Over the next month, look for a formal announcement from Ontario Energy Minister Dwight Duncan, and marvel how crises are the engine of invention. His move will be the first to force the light of soft power through the cracks of an energy utility where size was what mattered to the real men who made nukes or stoked coal there for over 80 years.
It's anticipated that Duncan will invite contracts for 200 megawatts of new green power, enough to power about 40,000 homes, part of ongoing commitments to buy 1,350 eco-friendly megawatts over two years from co-ops and community-scale companies.
"We're so desperate for megawatts, we'll even do the right thing," one government insider says. This turning point in North American electrical history follows a long, hot and muggy summer that forced Ontario residents to pay through the nose for previous governments' neglect.
Since doing something about the weather is a long-term proposition, credit also has to be given to the government (yes, you read that right) and to groups like the Ontario Sustainable Energy Association and Toronto Environment Alliance, which have been laying the groundwork for years.
In their new approach, the Libs are taking full advantage of the massive grid of power lines stretching across the province this public asset actually accounts for about half the cost of delivered electricity with new-style purchasing practices that give an even break to smaller local producers.
The idea here is that there are hundreds of groups that that can step up to the grid with a small waterfall here or a generator fired with bio-gas from cow manure there. Together they will create hundreds, if not thousands of megawatts. Small is plentiful.
By throwing the switch to open the grid to new electricity providers, the government resolves the most pressing technical and cost issues facing renewable energy tech. The problem with the sun is that it doesn't shine at night, and the problem with the wind is that it doesn't blow on calm days.
Since electrical generation by nature can't be stored, sun and wind operators who are cut off from the grid, and therefore have to be self-sufficient, have to invest big-time in batteries. But costs drop as soon as the grid substitutes for batteries; operators sell when they have a surplus and buy when they're short.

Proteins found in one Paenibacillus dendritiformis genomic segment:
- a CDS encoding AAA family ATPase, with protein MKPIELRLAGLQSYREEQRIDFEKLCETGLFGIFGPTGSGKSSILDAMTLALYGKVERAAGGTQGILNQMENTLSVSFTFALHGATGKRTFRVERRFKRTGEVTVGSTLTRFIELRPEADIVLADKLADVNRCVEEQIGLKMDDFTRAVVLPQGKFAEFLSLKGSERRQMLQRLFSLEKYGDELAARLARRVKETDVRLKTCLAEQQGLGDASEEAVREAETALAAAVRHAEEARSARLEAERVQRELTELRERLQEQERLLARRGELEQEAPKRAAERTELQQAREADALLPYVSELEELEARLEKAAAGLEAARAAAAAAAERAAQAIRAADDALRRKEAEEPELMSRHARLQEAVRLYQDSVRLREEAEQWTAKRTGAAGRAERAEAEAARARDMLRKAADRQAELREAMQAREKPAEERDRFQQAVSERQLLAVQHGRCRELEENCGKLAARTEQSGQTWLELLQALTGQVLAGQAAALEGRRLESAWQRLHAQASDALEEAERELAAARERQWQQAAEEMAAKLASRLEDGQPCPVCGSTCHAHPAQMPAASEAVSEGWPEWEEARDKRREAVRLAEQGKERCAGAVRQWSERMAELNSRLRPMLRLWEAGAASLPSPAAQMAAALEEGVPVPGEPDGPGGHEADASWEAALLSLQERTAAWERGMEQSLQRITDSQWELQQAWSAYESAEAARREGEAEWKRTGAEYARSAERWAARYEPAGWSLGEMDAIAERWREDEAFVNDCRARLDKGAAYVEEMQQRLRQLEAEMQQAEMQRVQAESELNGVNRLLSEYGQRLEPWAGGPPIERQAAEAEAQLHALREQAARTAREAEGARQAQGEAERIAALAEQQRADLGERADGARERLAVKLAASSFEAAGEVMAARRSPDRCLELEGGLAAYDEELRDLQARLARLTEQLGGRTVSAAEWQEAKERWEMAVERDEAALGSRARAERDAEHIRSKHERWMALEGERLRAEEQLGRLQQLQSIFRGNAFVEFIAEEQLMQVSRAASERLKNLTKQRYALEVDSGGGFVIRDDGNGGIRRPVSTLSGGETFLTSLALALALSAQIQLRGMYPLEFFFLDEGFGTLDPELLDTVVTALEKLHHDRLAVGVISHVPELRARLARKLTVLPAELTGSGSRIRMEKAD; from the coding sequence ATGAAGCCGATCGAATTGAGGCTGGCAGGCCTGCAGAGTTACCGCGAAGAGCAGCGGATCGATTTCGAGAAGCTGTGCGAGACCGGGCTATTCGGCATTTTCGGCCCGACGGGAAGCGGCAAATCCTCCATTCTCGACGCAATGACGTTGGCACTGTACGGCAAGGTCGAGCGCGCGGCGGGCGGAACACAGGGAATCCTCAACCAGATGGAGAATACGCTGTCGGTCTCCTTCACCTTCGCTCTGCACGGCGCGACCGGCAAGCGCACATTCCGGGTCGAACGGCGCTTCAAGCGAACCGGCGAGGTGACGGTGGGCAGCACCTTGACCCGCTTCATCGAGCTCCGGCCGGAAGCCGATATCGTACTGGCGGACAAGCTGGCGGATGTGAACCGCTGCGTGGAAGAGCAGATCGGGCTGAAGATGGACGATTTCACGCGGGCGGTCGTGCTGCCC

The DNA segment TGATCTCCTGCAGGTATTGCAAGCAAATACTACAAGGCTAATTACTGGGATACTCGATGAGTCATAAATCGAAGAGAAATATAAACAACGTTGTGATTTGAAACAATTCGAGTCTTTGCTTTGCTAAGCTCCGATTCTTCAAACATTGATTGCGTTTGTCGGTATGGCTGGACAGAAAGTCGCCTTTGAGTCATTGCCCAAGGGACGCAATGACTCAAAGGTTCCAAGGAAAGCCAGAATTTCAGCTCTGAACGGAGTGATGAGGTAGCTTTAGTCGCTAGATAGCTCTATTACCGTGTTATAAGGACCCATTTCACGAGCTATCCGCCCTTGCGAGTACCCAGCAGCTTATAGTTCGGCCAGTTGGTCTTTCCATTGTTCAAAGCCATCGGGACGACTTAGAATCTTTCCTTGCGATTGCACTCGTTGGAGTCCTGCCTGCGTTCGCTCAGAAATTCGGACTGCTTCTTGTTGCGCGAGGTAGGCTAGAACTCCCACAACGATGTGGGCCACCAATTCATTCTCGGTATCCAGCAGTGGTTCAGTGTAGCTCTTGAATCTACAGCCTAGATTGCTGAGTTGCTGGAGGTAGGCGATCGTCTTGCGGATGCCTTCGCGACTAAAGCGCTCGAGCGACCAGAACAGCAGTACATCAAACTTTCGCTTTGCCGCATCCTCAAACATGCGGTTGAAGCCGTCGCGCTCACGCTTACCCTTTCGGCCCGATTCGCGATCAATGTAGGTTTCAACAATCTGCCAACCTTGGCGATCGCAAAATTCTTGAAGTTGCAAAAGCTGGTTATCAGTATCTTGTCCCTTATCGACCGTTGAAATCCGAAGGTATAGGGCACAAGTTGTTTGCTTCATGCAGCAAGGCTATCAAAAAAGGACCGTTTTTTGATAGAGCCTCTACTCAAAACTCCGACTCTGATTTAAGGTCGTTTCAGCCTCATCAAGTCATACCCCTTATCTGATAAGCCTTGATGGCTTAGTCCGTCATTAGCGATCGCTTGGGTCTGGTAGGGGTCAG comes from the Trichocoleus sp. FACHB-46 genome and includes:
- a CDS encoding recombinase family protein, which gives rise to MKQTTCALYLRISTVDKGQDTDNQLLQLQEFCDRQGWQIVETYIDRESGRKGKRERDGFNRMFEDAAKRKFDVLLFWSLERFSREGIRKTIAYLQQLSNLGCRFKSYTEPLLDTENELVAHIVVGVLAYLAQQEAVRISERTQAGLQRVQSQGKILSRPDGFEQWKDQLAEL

Traditional utility planners thought in terms of hubs and spokes, and insisted on one big power plant and many distribution lines, says Keith Stewart, co-author of Hydro: The Decline And Fall Of Ontario's Electric Empire and campaigner for the Toronto Environmental Alliance. Opening up the grid to small producers means "a thousand points of light," he says.
Part two of the Ontario's new approach is called a "standard offer contract," the utility equivalent of a prix fixe meal. This is a non-bid strategy, a big change in the way governments do business. Typically, they put out requests for proposals and pick the cheapest offer. By contrast, the standard offer contract that the province will likely adopt sets a price for example, 15 cents a kilowatt hour from wind power in a high-wind area, 22 cents for wind power in a moderate-wind area and 22 cents for gas power from livestock manure converted to methane and then opens the grid to all who can meet it.
This approach, taken from the German and California industry, saves government the costs of dealing with multiple bids. It allows farmers, co-ops and small businesses to go to the bank for equipment loans because they can prove they'll have a revenue stream. It creates local jobs across the province.
By providing local power, it prevents losses from transporting electricity long-distance. Only in the obsessive competitive bidding culture of government purchasers does it make sense to save 9 cents on the price of an hour's electricity by buying cheap, then lose 9 cents moving it over the wires. This is especially relevant for Toronto, which faces an expenditure of several hundred million dollars for new transmission wires unless it can produce local power that doesn't have to be sent over long-distance wires.
Minnesota, with hopes of becoming "the Persian Gulf of renewable energy," requires its utility to buy 200 megawatts of power from farmers on 20-year contracts. This is part of the race for leadership in renewables, where the winner gets first crack at all the manufacturing jobs supplying a solar energy economy one reason Hamilton's Stelco is showing a sudden gust of enthusiasm for wind power that it can supply with steel equipment. This is just one of what Stewart calls the "distributive benefits" of a non-competitive bid approach to incubating renewable power.
Energy Minister Duncan has yet to make it official, and people like TEA's Stewart are nervous that Duncan has been saying too many nice things to too many competing forces, including those who think a new nuclear plant will be good for the neighbourhood. But the lines of green power and utility planners are at last beginning to cross, and the sparks of new energy will soon fly.